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Almost 30 years after their incarnation, Iron Maiden has retained the distinct ability to sound like Iron Maiden. Sometimes it’s a more formulaic, repetitive Iron Maiden, but other times it’s an ingenious, creative, powerful Iron Maiden. Dance of Death is one of the finest hours of that second group, a testament to a band that can still release passionate, original heavy metal nearly three decades into their career.
Continuing with the progressive stylings of Brave New World, Dance of Death generally consists of longer, more intricate compositions than their earlier albums. Unlike BNW however, the band’s classic songwriting style is applied quite a bit. There’s still a fair amount of synthesizer integration, but the songs are catchier and more memorable. Whereas BNW had all quality songs but no standout tracks, Dance of Death is almost all standouts with a few weaker spots, similar to Piece of Mind in that sense. The first track, “Wildest Dreams,” is arguably the catchiest Iron Maiden song since “Hooks in You.” A lot of the songs utilize clean riffs and synth textures, but others are just plain heavy as hell. The album is very diverse and it makes for a powerful listening experience from beginning to end.
It must be noted that all three guitarists have gotten even better since BNW. The solos throughout the album are among the band’s most technical and several among their classics. The riffs are really good too, with a good variety of sound and application. Bruce’s vocals are still great, with tons of memorable vocal melodies. Several of the songs have absolutely classic lyrics, although the repetitive choruses start to get a little old (much more so than on BNW). Steve’s bass work is solid and the mix keeps him from sounding obnoxious. Instrumentally there isn’t really anything to complain about. The band is talented and they aren’t afraid to show it.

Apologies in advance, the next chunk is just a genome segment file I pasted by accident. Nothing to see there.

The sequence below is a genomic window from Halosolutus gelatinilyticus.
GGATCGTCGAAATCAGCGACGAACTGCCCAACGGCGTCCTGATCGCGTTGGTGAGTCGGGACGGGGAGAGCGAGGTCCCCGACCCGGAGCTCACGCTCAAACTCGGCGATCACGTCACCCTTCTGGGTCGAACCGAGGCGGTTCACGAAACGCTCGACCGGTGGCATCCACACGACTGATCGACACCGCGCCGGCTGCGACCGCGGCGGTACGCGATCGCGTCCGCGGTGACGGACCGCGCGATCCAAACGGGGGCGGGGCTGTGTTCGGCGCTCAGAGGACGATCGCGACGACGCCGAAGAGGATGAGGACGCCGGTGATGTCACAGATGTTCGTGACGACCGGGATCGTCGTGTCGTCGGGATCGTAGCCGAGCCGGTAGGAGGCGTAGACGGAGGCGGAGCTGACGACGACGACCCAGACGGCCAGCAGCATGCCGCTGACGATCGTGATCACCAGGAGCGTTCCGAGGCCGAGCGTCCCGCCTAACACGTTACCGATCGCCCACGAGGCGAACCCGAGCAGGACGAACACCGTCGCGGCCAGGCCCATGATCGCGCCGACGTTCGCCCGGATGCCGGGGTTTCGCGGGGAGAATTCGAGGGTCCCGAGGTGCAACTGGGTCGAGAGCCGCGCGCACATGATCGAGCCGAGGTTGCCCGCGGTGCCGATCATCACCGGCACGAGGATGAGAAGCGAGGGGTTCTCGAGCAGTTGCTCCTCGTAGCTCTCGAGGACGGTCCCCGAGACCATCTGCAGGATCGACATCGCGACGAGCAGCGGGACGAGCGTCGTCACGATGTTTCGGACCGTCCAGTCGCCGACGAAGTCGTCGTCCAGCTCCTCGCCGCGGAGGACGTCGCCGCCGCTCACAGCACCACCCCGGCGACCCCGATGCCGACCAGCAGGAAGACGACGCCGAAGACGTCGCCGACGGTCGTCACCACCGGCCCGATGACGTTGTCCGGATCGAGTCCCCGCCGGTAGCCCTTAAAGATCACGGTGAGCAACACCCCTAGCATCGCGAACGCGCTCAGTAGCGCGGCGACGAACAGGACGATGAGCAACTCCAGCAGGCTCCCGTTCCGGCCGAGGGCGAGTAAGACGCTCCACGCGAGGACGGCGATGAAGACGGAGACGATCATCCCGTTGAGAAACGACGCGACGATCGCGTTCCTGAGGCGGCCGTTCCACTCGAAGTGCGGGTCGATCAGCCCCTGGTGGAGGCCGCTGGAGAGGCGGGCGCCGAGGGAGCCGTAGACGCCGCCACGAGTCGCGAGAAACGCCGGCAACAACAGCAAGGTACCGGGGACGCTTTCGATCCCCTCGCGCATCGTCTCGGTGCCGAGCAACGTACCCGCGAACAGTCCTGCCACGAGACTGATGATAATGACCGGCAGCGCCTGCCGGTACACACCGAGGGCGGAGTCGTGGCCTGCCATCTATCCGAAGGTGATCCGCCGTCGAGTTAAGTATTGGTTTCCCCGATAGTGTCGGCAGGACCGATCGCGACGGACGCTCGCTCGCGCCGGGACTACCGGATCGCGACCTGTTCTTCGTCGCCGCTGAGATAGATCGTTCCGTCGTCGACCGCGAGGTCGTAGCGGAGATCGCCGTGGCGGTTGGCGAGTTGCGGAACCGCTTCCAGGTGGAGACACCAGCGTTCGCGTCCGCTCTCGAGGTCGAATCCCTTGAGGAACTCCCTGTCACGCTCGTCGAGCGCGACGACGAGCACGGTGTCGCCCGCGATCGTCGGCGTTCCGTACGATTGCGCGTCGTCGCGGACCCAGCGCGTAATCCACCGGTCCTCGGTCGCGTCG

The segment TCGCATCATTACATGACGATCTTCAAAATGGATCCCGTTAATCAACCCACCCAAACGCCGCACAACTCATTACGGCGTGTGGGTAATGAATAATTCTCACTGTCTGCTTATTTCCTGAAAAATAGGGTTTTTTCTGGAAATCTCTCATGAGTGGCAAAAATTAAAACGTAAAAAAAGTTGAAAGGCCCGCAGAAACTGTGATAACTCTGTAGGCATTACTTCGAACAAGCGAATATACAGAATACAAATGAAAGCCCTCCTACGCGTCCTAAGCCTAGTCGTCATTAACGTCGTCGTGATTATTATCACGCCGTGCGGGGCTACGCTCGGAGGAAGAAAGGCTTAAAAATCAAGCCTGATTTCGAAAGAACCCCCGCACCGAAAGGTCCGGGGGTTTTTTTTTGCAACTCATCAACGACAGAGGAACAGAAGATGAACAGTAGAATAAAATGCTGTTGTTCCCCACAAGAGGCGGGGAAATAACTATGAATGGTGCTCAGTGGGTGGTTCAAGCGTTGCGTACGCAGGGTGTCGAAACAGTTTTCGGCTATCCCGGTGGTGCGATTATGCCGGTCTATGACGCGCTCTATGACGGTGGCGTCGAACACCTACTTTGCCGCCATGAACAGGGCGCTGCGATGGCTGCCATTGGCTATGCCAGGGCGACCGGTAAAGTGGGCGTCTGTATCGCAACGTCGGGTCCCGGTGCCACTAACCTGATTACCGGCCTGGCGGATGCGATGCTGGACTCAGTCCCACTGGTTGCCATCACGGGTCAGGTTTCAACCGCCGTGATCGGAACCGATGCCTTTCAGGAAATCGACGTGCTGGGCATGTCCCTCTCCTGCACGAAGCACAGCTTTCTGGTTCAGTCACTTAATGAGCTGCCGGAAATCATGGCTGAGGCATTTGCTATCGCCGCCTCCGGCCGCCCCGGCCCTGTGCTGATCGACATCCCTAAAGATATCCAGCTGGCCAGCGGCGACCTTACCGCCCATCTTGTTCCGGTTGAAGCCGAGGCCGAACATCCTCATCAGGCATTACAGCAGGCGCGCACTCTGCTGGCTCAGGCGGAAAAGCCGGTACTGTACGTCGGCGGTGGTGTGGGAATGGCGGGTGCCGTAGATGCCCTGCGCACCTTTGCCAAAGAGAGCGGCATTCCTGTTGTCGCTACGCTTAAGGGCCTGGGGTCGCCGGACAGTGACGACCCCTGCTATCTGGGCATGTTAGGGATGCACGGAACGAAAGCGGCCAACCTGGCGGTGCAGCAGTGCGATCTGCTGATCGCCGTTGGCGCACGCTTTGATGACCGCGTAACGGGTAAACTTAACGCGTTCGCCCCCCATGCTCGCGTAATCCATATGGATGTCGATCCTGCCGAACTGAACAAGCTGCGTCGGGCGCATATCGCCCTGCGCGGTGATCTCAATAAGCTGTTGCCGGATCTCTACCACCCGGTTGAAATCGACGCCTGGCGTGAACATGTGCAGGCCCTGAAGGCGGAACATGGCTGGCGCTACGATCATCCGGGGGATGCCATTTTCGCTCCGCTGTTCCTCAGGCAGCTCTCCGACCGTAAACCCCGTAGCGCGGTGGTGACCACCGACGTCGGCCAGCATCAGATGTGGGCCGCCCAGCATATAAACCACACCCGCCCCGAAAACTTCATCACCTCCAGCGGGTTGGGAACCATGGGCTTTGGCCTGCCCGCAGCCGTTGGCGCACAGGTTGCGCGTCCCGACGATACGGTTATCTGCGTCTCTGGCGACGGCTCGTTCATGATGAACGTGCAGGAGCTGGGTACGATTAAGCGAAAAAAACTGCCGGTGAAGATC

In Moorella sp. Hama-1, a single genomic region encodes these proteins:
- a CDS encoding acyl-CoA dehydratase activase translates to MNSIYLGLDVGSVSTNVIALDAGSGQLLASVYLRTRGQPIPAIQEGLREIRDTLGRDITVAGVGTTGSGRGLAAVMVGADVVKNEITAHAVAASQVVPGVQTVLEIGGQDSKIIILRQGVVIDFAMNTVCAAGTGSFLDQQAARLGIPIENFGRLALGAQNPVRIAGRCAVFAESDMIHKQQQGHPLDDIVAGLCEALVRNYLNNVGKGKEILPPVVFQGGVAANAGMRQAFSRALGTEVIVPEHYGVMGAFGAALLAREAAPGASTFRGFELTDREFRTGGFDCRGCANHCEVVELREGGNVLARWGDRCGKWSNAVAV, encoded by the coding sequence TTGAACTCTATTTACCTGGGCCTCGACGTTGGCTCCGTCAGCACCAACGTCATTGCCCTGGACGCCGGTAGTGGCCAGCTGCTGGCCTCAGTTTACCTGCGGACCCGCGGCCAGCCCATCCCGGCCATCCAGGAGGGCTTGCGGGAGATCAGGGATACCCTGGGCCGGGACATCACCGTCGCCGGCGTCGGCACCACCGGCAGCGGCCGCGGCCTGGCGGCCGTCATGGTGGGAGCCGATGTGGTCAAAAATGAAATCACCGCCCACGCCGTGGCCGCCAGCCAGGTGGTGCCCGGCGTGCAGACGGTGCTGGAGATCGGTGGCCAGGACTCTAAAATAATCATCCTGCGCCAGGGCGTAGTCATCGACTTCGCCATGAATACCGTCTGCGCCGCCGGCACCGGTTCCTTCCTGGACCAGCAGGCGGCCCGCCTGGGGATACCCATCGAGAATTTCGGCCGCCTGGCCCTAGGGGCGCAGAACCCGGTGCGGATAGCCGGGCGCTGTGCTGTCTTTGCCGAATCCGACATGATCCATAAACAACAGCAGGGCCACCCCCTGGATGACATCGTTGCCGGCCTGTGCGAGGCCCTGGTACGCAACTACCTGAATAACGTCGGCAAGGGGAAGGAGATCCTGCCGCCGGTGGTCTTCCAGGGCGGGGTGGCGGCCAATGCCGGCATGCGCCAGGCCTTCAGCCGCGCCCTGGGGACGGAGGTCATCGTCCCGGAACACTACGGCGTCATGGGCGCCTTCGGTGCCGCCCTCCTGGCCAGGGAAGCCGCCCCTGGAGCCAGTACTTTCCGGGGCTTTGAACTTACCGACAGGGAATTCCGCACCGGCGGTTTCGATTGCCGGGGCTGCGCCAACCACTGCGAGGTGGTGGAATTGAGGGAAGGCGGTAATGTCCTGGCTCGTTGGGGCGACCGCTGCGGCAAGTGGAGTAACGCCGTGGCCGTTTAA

As far as individual songs, there are indeed some true classics on here. “Dance of Death” and “Paschendale” are the epics of the album, both of them being unbelievably well-written, full of amazing guitar playing, and powerful atmospherically. Other songs like “Wildest Dreams” and “Rainmaker” show off a more classic Maiden sound and are quite catchy. A personal favorite of mine is “Montsegur,” notable for its inherent heaviness, awesome riffs and melody lines, and THE sing-along chorus of the album. It’s impressive, to say the least.
I don’t see how Iron Maiden fans could possibly be disappointed with this album. It’s not the band’s best work per say, but it has the power and speed of their older songs as well as the aesthetic songwriting and progressivism of their later work. Several of the songs can hold their own against the band’s best work and it doesn’t take the open-mindedness required for appreciating BNW, this album is immediately accessible. The only thing I don't like about the album is the stupid CG cover. It's a cool concept, but would have been a thousand times better as an illustration. Regardless, Dance of Death is indeed a testament to the band’s skill and it provides a glimpse of what the band might be capable of in future releases: if they follow its example, chances are the next one will be even better.